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Facebook launches Workplace, a business version of Facebook

You probably already use Facebook at work. Now, Facebook is creating a separate version aimed at helping you do actual work instead of catching up on baby photos and campaign chatter.

Facebook is launching a communications tool on Monday for businesses, nonprofits and other organizations. Called Workplace, the platform is ad-free and not connected to users’ existing Facebook accounts. Instead, businesses sign up as an organization and pay a monthly fee based on the number of users. It’s free for nonprofits and educational institutions.

Julien Codorniou, head of Workplace at Facebook, said in an interview that the tool’s aim is to “connect everyone” in all sorts of workplaces — from desk-bound professionals to on-the-go employees who don’t have email or a computer. Think baristas at a coffee shop, field workers for a disaster-aid charity, salespeople at a clothing store or people making electronics at a factory.

Besides group chats and video calls, Workplace has live video and a news feed, much like the regular Facebook. In a departure from Facebook, the background is grey, not blue. Users can build profiles and see updates from co-workers on their news feed. As with the regular Facebook, the company will display posts that are more relevant based on its own formula. The idea is that because more than 1.7 billion people already know how to use Facebook, Workplace, which works much in the same way, will be easy to learn and use.

Organizations have used Workplace, previously called Facebook at Work, on an invite-only basis for the past 18 months. Facebook says more than 1,000 places use it, up from 450 six months ago. They include the non-profit Oxfam, the Royal Bank of Scotland, the soup maker Campbell’s and the vacation rental site Booking.com. The tool itself, though, has been in the works for much longer; it’s based on an internal service that the company’s own employees have been using for almost as long as Facebook has existed.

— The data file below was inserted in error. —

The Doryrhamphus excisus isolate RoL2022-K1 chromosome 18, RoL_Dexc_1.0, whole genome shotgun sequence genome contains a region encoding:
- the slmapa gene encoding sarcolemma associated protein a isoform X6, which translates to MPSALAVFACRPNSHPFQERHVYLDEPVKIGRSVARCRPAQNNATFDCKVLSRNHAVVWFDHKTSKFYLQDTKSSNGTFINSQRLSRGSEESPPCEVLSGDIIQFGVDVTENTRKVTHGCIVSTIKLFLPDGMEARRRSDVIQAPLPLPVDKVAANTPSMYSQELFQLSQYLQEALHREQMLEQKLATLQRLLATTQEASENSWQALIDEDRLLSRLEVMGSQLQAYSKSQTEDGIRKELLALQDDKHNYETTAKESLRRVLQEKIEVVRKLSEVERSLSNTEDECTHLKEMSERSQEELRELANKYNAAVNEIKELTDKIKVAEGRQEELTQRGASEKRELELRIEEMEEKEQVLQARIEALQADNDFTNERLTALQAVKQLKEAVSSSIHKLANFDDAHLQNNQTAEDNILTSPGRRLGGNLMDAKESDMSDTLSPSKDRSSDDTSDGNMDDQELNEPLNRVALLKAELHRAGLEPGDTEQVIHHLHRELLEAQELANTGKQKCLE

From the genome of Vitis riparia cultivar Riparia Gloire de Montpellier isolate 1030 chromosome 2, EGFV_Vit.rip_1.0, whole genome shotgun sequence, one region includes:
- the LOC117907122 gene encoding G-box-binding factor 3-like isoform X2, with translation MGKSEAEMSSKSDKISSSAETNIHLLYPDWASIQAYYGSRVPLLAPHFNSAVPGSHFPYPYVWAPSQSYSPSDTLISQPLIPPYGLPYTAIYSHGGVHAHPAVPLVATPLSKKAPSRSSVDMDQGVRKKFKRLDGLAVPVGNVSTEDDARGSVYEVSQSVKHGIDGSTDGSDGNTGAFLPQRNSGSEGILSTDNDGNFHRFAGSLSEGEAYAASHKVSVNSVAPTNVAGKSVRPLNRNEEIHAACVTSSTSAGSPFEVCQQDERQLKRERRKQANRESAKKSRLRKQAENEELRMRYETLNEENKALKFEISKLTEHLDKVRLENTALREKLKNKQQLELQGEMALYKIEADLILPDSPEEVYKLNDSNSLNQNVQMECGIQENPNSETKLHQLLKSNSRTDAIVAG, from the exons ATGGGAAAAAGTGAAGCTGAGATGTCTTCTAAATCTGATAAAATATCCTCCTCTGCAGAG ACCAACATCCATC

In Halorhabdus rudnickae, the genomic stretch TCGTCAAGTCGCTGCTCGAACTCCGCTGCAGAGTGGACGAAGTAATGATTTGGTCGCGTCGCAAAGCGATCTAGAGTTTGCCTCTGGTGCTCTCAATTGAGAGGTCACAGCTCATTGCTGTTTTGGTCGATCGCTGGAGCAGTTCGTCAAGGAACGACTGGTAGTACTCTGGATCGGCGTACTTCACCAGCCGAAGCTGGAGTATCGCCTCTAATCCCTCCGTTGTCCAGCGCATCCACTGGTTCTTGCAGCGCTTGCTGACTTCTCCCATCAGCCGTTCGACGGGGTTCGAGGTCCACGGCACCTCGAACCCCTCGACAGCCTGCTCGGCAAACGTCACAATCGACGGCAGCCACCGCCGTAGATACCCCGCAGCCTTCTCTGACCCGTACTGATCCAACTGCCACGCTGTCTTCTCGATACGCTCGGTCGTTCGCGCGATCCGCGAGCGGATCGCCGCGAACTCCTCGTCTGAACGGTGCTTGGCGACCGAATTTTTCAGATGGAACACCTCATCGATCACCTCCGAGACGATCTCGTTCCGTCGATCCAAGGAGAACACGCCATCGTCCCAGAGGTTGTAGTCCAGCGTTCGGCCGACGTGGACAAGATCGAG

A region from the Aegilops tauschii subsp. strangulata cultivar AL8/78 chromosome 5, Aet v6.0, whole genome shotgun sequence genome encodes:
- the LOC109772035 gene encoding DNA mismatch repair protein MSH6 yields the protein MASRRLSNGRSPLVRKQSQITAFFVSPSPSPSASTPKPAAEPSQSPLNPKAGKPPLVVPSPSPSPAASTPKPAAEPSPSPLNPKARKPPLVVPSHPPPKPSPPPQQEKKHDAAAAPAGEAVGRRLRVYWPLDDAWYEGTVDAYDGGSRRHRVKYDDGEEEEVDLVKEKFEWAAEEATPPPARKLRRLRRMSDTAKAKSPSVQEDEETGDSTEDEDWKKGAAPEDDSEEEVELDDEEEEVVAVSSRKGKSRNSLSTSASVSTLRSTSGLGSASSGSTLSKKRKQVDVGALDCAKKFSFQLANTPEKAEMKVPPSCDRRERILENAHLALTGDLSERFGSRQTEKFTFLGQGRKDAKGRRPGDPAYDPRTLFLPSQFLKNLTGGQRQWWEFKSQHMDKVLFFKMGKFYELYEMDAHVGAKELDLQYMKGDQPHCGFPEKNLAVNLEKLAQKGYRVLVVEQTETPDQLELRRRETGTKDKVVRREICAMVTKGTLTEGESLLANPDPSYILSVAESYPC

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Facebook says the top five countries now using Workplace are India, Norway, the U.S., U.K. and France. Workplace is available worldwide. About 85 per cent Facebook’s user base is outside of the U.S. and Canada.

For one to 1,000 active users, Workplace will cost $3 US per user per month. The cost declines with more users, so for 1,001 to 10,000, it’ll cost $2 US, and $1 US for more than 10,000 monthly users. Facebook says it won’t charge for inactive users.

By comparison, Slack, a messaging and group call service, costs $6.67 per user per month for a standard version. Slack is also available for free to try out, and an enterprise version, aimed at entire organizations rather than smaller teams, is in the works. There won’t be an unlimited free version of Facebook’s Workplace for businesses, though the company is offering a 3-month free trial.

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Facebook Launches M, Its Bold Answer to Siri and Cortana

Today, a Few hundred Bay Area Facebook users will open their Messenger apps to discover M, a new virtual assistant. Facebook will prompt them to test it with examples of what M can do: Make restaurant reservations. Find a birthday gift for your spouse. Suggest—and then book—weekend getaways.